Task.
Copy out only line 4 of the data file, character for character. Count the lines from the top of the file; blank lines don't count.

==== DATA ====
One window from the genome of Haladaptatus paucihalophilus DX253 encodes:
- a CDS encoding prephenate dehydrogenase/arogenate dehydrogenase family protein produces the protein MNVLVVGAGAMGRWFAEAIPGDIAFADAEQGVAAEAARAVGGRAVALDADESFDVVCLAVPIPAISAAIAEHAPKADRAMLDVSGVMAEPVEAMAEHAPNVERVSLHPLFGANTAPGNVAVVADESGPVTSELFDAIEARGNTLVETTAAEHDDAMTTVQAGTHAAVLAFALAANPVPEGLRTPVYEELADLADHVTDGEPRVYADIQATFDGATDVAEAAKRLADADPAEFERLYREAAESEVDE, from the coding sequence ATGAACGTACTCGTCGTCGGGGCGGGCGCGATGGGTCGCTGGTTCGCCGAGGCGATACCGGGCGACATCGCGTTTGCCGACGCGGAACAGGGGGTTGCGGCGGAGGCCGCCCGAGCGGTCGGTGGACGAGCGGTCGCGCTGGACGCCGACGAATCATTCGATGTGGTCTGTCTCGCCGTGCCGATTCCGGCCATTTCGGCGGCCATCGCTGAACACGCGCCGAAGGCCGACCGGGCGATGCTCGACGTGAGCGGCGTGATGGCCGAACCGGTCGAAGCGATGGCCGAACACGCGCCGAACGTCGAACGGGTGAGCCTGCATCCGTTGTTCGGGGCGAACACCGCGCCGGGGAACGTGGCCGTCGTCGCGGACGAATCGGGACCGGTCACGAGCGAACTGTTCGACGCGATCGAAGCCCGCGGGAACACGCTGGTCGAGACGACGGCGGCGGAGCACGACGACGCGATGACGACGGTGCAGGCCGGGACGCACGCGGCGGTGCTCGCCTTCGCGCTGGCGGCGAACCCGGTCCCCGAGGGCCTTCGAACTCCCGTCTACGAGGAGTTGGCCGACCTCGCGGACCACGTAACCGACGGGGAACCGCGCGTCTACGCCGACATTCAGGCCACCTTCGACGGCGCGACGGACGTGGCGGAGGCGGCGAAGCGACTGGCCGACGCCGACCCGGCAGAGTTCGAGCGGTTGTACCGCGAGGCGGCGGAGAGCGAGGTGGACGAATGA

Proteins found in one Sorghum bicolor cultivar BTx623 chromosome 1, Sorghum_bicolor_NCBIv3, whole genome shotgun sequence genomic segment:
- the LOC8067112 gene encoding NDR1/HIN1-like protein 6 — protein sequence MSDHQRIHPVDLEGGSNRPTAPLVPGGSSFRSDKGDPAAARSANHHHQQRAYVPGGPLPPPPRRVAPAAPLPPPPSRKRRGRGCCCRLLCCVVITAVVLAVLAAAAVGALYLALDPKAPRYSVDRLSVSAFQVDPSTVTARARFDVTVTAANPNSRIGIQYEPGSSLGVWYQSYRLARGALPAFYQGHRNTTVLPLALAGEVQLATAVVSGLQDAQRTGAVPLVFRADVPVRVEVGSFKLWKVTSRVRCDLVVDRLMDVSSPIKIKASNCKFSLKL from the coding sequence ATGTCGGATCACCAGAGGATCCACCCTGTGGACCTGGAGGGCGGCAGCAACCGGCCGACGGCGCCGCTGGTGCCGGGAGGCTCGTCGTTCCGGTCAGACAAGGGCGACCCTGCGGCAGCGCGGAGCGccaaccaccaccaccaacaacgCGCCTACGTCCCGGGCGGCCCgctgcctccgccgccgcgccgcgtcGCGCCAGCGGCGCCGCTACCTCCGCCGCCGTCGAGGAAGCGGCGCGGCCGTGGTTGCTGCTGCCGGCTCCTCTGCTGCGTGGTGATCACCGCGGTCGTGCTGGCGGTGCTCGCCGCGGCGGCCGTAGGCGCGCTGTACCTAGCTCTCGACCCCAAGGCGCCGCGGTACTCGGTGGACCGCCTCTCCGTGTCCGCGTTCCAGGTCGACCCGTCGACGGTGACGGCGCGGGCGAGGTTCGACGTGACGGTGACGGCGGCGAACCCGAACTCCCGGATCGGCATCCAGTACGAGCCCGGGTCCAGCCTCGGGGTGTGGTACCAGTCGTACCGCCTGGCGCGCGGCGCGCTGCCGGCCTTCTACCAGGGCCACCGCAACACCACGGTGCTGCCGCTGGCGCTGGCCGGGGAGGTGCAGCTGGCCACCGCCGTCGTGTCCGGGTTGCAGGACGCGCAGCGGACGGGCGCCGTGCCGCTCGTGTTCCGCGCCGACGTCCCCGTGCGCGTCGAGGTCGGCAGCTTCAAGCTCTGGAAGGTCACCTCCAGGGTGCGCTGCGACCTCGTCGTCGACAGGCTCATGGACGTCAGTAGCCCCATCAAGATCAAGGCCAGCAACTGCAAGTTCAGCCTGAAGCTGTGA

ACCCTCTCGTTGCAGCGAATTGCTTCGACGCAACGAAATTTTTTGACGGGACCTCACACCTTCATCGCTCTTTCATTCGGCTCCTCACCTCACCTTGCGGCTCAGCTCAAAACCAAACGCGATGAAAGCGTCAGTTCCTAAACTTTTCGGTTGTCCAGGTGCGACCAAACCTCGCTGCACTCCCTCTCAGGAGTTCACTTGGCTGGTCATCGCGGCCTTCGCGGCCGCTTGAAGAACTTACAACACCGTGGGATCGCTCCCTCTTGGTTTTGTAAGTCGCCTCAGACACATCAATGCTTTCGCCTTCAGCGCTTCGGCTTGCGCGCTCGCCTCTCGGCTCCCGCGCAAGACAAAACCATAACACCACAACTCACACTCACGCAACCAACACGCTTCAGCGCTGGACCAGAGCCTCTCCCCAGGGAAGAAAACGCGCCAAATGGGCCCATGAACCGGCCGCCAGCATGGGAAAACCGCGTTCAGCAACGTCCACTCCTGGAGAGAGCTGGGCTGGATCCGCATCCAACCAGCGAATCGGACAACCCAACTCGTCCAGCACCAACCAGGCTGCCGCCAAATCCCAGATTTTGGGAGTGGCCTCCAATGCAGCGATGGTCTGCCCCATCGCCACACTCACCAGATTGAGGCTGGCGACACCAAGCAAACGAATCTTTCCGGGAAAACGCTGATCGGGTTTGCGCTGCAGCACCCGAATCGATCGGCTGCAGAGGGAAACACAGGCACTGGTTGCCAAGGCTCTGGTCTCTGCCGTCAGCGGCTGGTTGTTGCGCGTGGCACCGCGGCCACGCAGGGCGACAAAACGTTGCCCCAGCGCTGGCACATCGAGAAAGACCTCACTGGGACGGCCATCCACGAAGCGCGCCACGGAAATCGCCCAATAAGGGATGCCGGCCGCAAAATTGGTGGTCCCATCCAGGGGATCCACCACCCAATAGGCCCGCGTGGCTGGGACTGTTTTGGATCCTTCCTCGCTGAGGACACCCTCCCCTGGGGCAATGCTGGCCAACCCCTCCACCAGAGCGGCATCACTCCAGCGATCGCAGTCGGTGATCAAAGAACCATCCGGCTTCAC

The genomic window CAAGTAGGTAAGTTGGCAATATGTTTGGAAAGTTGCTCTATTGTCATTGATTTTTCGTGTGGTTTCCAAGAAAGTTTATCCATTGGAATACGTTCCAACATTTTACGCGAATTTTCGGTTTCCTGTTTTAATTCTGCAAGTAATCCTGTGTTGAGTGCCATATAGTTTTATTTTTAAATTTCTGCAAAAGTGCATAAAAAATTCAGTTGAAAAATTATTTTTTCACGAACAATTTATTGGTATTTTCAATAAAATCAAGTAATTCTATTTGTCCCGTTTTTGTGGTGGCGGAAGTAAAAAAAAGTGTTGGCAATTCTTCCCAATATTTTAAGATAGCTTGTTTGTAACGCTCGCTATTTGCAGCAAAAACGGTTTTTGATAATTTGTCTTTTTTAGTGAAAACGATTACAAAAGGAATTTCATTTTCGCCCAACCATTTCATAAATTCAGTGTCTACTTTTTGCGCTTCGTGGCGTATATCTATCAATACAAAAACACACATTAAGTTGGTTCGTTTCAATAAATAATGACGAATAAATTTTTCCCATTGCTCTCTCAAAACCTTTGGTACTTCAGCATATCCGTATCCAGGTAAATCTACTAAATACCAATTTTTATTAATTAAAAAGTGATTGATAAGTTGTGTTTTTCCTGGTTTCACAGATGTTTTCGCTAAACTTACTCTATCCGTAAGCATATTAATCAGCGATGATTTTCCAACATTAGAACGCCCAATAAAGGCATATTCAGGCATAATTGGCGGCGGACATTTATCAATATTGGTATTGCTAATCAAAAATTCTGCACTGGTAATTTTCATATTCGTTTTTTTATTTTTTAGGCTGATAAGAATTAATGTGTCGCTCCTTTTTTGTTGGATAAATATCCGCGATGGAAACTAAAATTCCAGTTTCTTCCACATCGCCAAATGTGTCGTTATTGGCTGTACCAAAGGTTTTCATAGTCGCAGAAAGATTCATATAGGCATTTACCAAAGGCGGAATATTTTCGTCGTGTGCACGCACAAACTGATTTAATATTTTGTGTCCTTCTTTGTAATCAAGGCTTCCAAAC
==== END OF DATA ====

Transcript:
- the LOC8067112 gene encoding NDR1/HIN1-like protein 6 — protein sequence MSDHQRIHPVDLEGGSNRPTAPLVPGGSSFRSDKGDPAAARSANHHHQQRAYVPGGPLPPPPRRVAPAAPLPPPPSRKRRGRGCCCRLLCCVVITAVVLAVLAAAAVGALYLALDPKAPRYSVDRLSVSAFQVDPSTVTARARFDVTVTAANPNSRIGIQYEPGSSLGVWYQSYRLARGALPAFYQGHRNTTVLPLALAGEVQLATAVVSGLQDAQRTGAVPLVFRADVPVRVEVGSFKLWKVTSRVRCDLVVDRLMDVSSPIKIKASNCKFSLKL from the coding sequence ATGTCGGATCACCAGAGGATCCACCCTGTGGACCTGGAGGGCGGCAGCAACCGGCCGACGGCGCCGCTGGTGCCGGGAGGCTCGTCGTTCCGGTCAGACAAGGGCGACCCTGCGGCAGCGCGGAGCGccaaccaccaccaccaacaacgCGCCTACGTCCCGGGCGGCCCgctgcctccgccgccgcgccgcgtcGCGCCAGCGGCGCCGCTACCTCCGCCGCCGTCGAGGAAGCGGCGCGGCCGTGGTTGCTGCTGCCGGCTCCTCTGCTGCGTGGTGATCACCGCGGTCGTGCTGGCGGTGCTCGCCGCGGCGGCCGTAGGCGCGCTGTACCTAGCTCTCGACCCCAAGGCGCCGCGGTACTCGGTGGACCGCCTCTCCGTGTCCGCGTTCCAGGTCGACCCGTCGACGGTGACGGCGCGGGCGAGGTTCGACGTGACGGTGACGGCGGCGAACCCGAACTCCCGGATCGGCATCCAGTACGAGCCCGGGTCCAGCCTCGGGGTGTGGTACCAGTCGTACCGCCTGGCGCGCGGCGCGCTGCCGGCCTTCTACCAGGGCCACCGCAACACCACGGTGCTGCCGCTGGCGCTGGCCGGGGAGGTGCAGCTGGCCACCGCCGTCGTGTCCGGGTTGCAGGACGCGCAGCGGACGGGCGCCGTGCCGCTCGTGTTCCGCGCCGACGTCCCCGTGCGCGTCGAGGTCGGCAGCTTCAAGCTCTGGAAGGTCACCTCCAGGGTGCGCTGCGACCTCGTCGTCGACAGGCTCATGGACGTCAGTAGCCCCATCAAGATCAAGGCCAGCAACTGCAAGTTCAGCCTGAAGCTGTGA